Are you a New York City parent applying your child to public school Kindergarten for September 2019?
Congratulations! Here are just some of the forms you’ll need to fill out:
Interested in a traditional zoned Kindergarten? That goes on Kindergarten Connect! (Whether it’s your zoned school or not.)
Unzoned Kindergarten? Dual language Kindergarten? Magnet school? That’s Kindergarten Connect, too.
What about a Gifted & Talented program? That’s a separate test – and a seperate form. Unless, of course, we’re talking about The Special Music School. Then it’s back to Kindergarten Connect.
What about a public charter school? Some share a Common App. Some require that you apply to each school individually.
As things stand now, NYC parents have the option of ranking 12 different traditional public schools on one form, whichever G&T programs their child qualified for on another, and public charter schools on a half-dozen other forms. (For all the parents now asking, ‘What about Hunter? Where does Hunter College Elementary School fit on this list?” Hunter is not a public school. It is a publicly-funded school, which makes it closer to a charter, but it operates its own admissions process outside those listed above.)
A computer algorithm attempts to give each family its top available choice, while keeping the schools’ preferences in mind. Some traditional and charter schools are so popular, their wait-lists number in the hundreds and thousands. Others can’t even scrape up enough applicants to fill one class. (For tips on how to maximize the odds of getting into your first-choice school, click here. To learn the most common mistakes that will keep you out, click here.)
The process is time-consuming and complicated. To remedy that, some districts outside of NYC have started using a Unified Enrollment plan, wherein ALL public schools, traditional and charter, go on a single application.
For NYC parents, that would mean ranking an unzoned choice school like Central Park East alongside an unzoned charter like Success Academy Upper West. It would mean deciding whether you preferred the G&T program in another borough over your zoned school. It would mean deciding between Hunter and The Special Music School in advance, rather than waiting to see where you got in and then making your selection.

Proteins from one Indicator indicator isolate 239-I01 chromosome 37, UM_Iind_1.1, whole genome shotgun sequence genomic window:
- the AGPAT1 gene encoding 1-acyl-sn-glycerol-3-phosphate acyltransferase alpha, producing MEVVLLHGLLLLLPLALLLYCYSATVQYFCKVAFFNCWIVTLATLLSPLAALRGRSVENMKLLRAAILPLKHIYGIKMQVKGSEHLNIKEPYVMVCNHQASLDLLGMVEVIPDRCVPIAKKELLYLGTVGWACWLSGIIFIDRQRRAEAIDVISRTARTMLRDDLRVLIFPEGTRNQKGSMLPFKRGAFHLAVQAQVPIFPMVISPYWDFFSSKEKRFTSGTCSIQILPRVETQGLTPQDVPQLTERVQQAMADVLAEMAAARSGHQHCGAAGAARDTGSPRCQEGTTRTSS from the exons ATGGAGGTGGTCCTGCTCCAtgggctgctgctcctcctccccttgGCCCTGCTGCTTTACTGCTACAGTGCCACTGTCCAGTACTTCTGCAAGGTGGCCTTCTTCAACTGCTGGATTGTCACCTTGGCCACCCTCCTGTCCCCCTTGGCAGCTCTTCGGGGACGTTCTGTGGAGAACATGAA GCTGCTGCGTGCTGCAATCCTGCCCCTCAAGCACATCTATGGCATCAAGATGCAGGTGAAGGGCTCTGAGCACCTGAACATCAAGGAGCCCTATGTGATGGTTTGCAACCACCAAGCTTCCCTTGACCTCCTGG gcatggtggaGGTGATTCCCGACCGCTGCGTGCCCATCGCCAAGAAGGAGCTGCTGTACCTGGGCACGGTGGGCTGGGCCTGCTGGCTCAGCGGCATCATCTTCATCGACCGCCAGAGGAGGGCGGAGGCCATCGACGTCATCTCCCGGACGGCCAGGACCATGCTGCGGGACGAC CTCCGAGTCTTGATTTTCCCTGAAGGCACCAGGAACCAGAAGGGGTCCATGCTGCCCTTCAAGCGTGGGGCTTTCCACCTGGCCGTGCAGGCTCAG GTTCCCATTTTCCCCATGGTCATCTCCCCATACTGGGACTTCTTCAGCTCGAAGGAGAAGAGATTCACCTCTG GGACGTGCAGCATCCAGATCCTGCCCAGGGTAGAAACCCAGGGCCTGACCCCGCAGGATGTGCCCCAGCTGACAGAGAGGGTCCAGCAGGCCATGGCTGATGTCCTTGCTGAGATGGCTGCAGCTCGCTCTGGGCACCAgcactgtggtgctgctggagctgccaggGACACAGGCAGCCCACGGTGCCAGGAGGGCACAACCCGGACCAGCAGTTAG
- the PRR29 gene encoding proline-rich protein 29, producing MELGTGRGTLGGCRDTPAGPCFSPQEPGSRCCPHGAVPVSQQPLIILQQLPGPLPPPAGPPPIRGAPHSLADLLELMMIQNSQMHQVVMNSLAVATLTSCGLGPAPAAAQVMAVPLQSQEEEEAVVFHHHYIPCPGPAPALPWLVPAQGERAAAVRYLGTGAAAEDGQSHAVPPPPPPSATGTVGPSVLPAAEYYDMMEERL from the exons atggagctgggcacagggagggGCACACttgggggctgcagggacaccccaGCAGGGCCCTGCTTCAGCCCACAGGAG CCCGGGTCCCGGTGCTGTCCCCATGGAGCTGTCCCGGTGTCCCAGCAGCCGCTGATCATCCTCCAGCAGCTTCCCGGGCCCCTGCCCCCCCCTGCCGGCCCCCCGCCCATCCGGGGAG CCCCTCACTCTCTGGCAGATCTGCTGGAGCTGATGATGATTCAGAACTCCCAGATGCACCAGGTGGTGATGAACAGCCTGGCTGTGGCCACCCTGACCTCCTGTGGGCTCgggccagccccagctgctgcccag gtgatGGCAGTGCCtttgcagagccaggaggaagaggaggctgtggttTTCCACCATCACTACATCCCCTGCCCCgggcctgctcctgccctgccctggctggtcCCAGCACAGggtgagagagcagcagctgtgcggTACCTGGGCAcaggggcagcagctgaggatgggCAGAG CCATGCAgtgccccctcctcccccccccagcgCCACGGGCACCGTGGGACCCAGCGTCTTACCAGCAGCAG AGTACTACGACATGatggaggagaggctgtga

Is that a better or worse approach?
Some would say better. It streamlines the process and cuts down the application (and wait-list) season from February (when Hunter notifies acceptance) to March (when Gen Ed Zoned/Dual Language/Magnet/Unzoned notify acceptance) to April (when charter schools notify acceptance) to June (when G&T notifies acceptance).
Others would say worse. After all, it forces parents to make all their decisions in advance, and to judge all of their options in one swoop, as opposed to head to head.
When I was first dating the man who is now my husband (20th anniversary in January!), he ventured that it was easier to get a woman if she was already dating somebody. Then, you just had to be better than the guy she was dating. If she was alone, you had to be better than the imaginary guy in her head.
In helping families select the best schools for their children, I have seen the same scenario play out. Parents have an idealized version of the school they want in their heads, and nothing I say can talk them into exploring some slightly less perfect possibilities. You know, just in case that top choice doesn’t work out.
Three thousand children apply to Hunter. Only 50 get in. Eight hundred children apply to the Special Music School. Only 15 get in. Two-thirds of the children who qualify for a Citywide gifted school are shut out, as are one-half of those who qualify for a District program. More people don’t get their first choices than do.
That’s when the other choices come in. A dual language or a public charter school starts to look very different when you are comparing it with the General Ed school you did get into (yes, you can be placed against your will into a school you didn’t list if all your actual choices are full), versus the G&T school you were hoping for. Opinions change as options change.
I’m afraid that a Unified Enrollment plan in NYC would lock parents into making short-sighted decisions before they’ve looked broadly enough. They’d be ranking based on fantasy rather than reality, and they would overlook multiple good options while chasing the same “great” ones as everyone else.
I believe in school choice, just like the parents who opt for unzoned, gifted, and charter schools do. But I believe in giving families as many as possible before compelling them to settle for just one.
What do you think. Would a Unified Enrollment plan help or hurt applying to school in NYC?